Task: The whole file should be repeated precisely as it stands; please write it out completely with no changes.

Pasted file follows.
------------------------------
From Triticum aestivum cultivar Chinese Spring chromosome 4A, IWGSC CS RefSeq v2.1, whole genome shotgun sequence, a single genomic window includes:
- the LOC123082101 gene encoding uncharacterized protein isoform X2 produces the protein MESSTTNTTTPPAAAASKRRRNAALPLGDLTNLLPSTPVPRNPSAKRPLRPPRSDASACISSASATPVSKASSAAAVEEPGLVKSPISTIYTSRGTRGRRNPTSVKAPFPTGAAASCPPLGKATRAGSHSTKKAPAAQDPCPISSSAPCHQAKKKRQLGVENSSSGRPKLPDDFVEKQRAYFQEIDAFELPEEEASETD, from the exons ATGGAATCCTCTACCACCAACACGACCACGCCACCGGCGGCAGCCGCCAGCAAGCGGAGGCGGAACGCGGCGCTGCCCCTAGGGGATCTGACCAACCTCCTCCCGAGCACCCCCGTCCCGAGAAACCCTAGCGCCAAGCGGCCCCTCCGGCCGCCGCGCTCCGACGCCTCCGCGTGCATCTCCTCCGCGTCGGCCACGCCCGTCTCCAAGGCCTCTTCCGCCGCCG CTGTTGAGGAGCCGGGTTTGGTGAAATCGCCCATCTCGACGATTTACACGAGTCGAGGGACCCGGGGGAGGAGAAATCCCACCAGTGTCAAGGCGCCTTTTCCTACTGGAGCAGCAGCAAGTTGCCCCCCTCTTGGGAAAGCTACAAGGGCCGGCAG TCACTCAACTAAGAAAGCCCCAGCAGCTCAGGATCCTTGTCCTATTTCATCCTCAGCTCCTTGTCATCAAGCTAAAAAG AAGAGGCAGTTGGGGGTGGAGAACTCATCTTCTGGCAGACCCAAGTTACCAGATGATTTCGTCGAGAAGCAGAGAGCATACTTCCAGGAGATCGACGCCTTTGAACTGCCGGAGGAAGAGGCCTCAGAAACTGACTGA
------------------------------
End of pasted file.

From Triticum aestivum cultivar Chinese Spring chromosome 4A, IWGSC CS RefSeq v2.1, whole genome shotgun sequence, a single genomic window includes:
- the LOC123082101 gene encoding uncharacterized protein isoform X2 produces the protein MESSTTNTTTPPAAAASKRRRNAALPLGDLTNLLPSTPVPRNPSAKRPLRPPRSDASACISSASATPVSKASSAAAVEEPGLVKSPISTIYTSRGTRGRRNPTSVKAPFPTGAAASCPPLGKATRAGSHSTKKAPAAQDPCPISSSAPCHQAKKKRQLGVENSSSGRPKLPDDFVEKQRAYFQEIDAFELPEEEASETD, from the exons ATGGAATCCTCTACCACCAACACGACCACGCCACCGGCGGCAGCCGCCAGCAAGCGGAGGCGGAACGCGGCGCTGCCCCTAGGGGATCTGACCAACCTCCTCCCGAGCACCCCCGTCCCGAGAAACCCTAGCGCCAAGCGGCCCCTCCGGCCGCCGCGCTCCGACGCCTCCGCGTGCATCTCCTCCGCGTCGGCCACGCCCGTCTCCAAGGCCTCTTCCGCCGCCG CTGTTGAGGAGCCGGGTTTGGTGAAATCGCCCATCTCGACGATTTACACGAGTCGAGGGACCCGGGGGAGGAGAAATCCCACCAGTGTCAAGGCGCCTTTTCCTACTGGAGCAGCAGCAAGTTGCCCCCCTCTTGGGAAAGCTACAAGGGCCGGCAG TCACTCAACTAAGAAAGCCCCAGCAGCTCAGGATCCTTGTCCTATTTCATCCTCAGCTCCTTGTCATCAAGCTAAAAAG AAGAGGCAGTTGGGGGTGGAGAACTCATCTTCTGGCAGACCCAAGTTACCAGATGATTTCGTCGAGAAGCAGAGAGCATACTTCCAGGAGATCGACGCCTTTGAACTGCCGGAGGAAGAGGCCTCAGAAACTGACTGA